You will be hard-pressed to find photos on the front and back covers of a book that more vividly describe what is written inside than those on Kareem Abdul-Jabbar’s “Coach Wooden and Me: Our 50-Year Friendship On and Off the Court.”
The front cover is a shot of a somewhat rigid Abdul-Jabbar, then known as Lew Alcindor, as a young player at UCLA listening to instructions from John Wooden in 1966. The back photo shows the passage of time with Abdul-Jabbar tenderly grasping the hand of his frail cane-carrying coach, assisting him off the court after a UCLA game in 2007.
If a picture is worth a 1,000 words, “then those two pictures are worth 1,000 chapters,” Abdul-Jabbar said during a recent interview.
Indeed, those photos show the evolution of the tight relationship between arguably the greatest coach and greatest player in college basketball history. Abdul-Jabbar writes how it was an unlikely bond given the differences in their backgrounds: He is an African-American Muslim from New York City, and Wooden was a white Christian from rural Indiana.
Yet through those 50 years, Abdul-Jabbar recounts intimate details of how these two icons of their sport came together at a most basic human level, elevating their lives in the process.
“Our relationship evolved from being a mentor and father figure to being a friend, a co-traveler in life,” Abdul-Jabbar said. “The evolution was part of the thrill of being with him. It’s what made it really special.”
Abdul-Jabbar, who will appear at 1 p.m. Sunday at the Chicago Tribune’s Printers Row Lit Fest, spoke by phone last week from his home in Orange County, Calif., about his new book. Here’s an edited transcript of the conversation.
Q: What do those front and back cover photos mean to you?
A: The pictures say so much. When I see them, I question the reality. Who is leading who? It hits home to you, the whole issue of role reversal. When we started out, he was very much the mentor. Towards the end of his life, I had to assume that role for him. I also saw a similar photo of us from that moment (walking off the court in 2007) from behind. It really pulled at my heart. I got teary-eyed.
‘A lot to share’
Q: Do you think the young player in that 1966 photo imagined he would have a 50-year plus relationship with that coach?
A: When I left UCLA, I had no idea how the future would play out. It was quite conceivable that I wouldn’t return to Southern California to maintain that relationship. I was fortunate to return to play with the Lakers just as Coach was retiring (in 1975). It made it possible to re-establish a relationship on a totally different basis. Soon after, Coach’s wife (Nell, died in 1985), and that accelerated the friendship. We were there to support him. Everything just grew organically.
Q: You write about watching the movie “Dillinger” at his home shortly before he died in 2010 at the age of 99. Even though it was late in his life, why was it important to you to always deepen the connection?
A: We had a lot to share with each other. There were things that genuinely interested him. (John) Dillinger grew up less than 10 miles from where Coach lived in Indiana, and the movie visually captured the essence of that time in the Depression. I knew that Coach would enjoy that. It’s what I did with him. It was all about stuff we loved.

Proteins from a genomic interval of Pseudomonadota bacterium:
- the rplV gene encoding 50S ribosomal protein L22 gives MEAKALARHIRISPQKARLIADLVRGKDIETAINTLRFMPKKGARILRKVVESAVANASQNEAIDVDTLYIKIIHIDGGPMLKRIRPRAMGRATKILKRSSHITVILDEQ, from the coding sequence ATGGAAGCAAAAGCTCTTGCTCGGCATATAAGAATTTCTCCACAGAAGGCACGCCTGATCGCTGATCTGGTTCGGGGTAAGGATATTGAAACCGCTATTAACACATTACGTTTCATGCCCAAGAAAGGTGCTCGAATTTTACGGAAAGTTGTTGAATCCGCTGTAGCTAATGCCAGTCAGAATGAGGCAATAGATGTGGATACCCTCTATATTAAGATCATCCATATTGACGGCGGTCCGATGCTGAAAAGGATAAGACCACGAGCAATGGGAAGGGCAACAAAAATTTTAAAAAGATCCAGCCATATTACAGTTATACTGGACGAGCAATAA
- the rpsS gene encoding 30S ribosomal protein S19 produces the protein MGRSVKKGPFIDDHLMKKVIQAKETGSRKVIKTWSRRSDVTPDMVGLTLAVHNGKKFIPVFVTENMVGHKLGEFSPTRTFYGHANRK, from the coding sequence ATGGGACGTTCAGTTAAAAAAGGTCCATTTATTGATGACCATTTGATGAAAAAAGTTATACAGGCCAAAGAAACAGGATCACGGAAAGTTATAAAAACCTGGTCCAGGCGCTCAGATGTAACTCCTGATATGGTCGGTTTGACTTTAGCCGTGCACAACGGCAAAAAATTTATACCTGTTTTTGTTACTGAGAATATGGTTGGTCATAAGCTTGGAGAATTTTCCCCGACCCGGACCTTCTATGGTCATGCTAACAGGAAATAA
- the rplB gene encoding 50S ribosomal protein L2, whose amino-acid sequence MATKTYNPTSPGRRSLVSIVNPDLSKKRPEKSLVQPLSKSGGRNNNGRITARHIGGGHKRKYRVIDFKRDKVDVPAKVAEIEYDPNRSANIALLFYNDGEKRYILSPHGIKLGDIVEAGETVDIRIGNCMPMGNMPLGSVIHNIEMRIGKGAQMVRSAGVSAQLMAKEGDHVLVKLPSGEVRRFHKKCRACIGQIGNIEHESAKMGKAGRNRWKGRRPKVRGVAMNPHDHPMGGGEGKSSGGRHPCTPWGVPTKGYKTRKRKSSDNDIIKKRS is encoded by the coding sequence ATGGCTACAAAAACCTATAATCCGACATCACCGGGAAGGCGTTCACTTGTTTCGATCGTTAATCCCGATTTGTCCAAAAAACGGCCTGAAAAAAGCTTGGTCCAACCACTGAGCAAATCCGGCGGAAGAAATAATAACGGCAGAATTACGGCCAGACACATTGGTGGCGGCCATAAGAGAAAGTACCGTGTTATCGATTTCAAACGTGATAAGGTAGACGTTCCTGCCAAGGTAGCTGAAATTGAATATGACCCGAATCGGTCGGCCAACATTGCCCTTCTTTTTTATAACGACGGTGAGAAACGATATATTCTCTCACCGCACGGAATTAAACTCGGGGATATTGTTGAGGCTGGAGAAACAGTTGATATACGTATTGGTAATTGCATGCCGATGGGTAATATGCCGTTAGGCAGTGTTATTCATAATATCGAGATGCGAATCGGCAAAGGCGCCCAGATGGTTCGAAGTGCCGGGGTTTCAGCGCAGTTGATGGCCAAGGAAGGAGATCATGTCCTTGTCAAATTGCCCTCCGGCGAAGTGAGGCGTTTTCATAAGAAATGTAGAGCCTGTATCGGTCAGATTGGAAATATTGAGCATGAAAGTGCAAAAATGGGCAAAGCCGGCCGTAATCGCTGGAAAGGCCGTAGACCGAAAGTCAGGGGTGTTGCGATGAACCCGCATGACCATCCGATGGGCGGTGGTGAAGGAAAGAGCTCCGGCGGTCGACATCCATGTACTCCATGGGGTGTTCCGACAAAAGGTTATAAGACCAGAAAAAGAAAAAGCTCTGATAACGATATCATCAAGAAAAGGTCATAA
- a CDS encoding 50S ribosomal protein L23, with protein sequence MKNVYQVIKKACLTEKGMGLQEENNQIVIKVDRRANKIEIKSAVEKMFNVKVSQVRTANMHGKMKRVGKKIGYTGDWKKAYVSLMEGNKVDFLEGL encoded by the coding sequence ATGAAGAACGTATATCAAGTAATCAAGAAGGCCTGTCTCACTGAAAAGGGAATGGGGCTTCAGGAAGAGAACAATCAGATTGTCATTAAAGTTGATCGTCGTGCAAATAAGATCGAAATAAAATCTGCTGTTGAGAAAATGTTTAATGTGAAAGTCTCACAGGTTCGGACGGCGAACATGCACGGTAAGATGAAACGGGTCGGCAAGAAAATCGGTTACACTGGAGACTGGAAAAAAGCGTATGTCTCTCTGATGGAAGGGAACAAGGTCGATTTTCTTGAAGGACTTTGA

Q: Speaking of stuff you loved, people would be surprised to know that you two basketball icons used to watch a lot of baseball games together.
A: We’re both big baseball fans. I am a National League fan, and he’s an American League fan. We used to have our all-time teams, and argue back and forth. He would talk a lot about managers. I knew nothing about managers. He always had a broader base of knowledge than anybody in any conversation. He had all these facts at his fingertips.
Q: You write about constantly gaining new insights about Wooden. How surprised were you when Wooden revealed years later that he felt intense pressure from the burden of expectations in coaching you and subsequent UCLA teams?
A: When you think about what he was seeking to achieve, I thought it was all roses. I didn’t pay attention to the part where in order to get to the roses, you have to deal with some thorns. You skip over that in your mind.
Q: You write in the book that the subject of race was “awkward” between you and Wooden, especially at the beginning of your relationship in the mid-’60s. How did his views evolve?
A: Coach was able to understand how corrosive race could be in black America. It constantly disables in various ways that a white person can’t really understand until they see it happening. He would be on the periphery and he began to notice and hear people say things. A lot of what he heard was really appalling. He came to understand better what we were going through.
Q: What was writing the book like for you?
A: First, it forced me to remember stuff that happened more than 50 years. That wasn’t easy. Then you go over all the emotional stuff in your life. You let some of those things fade into the edges of your mind. Writing the book brings them all back.
Q: What do you want people to learn about Coach Wooden?
A: I want people to understand who he really was. Most people think, “Oh, he won all those championships,” and that he is such a wonderful sports story. There’s much more to the story. There is so much more about the real man.